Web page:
Focusing on drawing and writing, the exhibition cuts to the heart of the artist’s work, providing both a key to and a celebration of her unique creative energy.
Tania Kovats Oceans
Tania Kovats is a British artist whose practice encompasses sculpture, installation and large-scale time-based projects exploring our experience and understanding of landscape; drawing and paying attention to others’ drawings; writing, grouping and gathering things together. Recent major projects have included Meadow (2007), a transported wildflower meadow; The Museum of the White Horse (2007), a travelling landscape museum; Tree (2009), a permanent installation for the Natural History Museum; British Isles (2004) and All the Islands of All the Oceans (2005), two series of drawings; and The Drawing Book – A Survey of Drawing: The Primary Means of Expression. In May 2012 a new, large-scale sculpture, Rivers, was installed in the landscape of Jupiter Artland outside Edinburgh.
The Fruitmarket Gallery is currently preparing a two-part collaboration with Tania Kovats. First, an exhibition which presents an ambitious new work in the context of the artist’s ongoing practice. The new work, All the Seas, is a sculptural presentation of water from all the world’s seas, collected by the artist with the help of a global network of people drawn in by the poetry of the idea of bringing all the waters of the world to one place. Bottles of seawater have been arriving at The Fruitmarket Gallery and at the artist’s studio since late 2012, and the network of connections that the piece represents will grow week by week until late 2013, when the piece itself is made.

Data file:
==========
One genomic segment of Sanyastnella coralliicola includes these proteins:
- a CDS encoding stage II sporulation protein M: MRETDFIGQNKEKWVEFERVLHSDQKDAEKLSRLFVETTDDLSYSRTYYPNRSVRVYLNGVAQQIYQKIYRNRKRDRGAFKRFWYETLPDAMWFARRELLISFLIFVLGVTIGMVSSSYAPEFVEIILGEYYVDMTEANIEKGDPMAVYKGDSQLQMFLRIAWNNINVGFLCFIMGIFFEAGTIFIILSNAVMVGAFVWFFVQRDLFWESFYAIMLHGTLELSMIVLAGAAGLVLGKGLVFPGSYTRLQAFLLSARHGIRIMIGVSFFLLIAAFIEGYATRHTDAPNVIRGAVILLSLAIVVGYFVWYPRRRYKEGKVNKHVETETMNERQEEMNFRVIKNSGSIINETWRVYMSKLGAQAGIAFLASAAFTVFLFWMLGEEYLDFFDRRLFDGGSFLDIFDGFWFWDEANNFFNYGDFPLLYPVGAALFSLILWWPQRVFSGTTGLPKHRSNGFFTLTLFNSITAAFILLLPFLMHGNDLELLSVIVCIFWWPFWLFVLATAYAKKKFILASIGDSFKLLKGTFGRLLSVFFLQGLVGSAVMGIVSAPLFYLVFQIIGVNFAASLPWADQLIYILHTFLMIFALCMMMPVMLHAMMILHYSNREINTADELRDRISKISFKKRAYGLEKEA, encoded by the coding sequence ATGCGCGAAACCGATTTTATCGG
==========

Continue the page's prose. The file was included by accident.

The second part of the Gallery’s collaboration with Tania Kovats is a publication, Drawing Water: Drawing as a Mechanism for Exploration, which accompanies the exhibition but is not a catalogue for it. Since publishing The Drawing Book in 2006, Kovats has continued to be attracted to the wealth of drawings of others. She is currently bringing these together in a new publication looking particularly at drawings of exploration and discovery by a wide selection of practitioners, drawings which seek, like All the Seas, to find a way to make sense of the world.
This collaboration between The Fruitmarket Gallery and Tania Kovats itself explores new territory, in a new model for how an institution might work with an artist to make their ideas and enthusiasms available to the public. The exhibition, the new work and the book are independent yet contextualise and amplify each other – the new work is a large scale, participatory sculptural installation and the publication is an intimate vehicle for independent enquiry, but both have to do with gathering and grouping, and with discovering through presenting.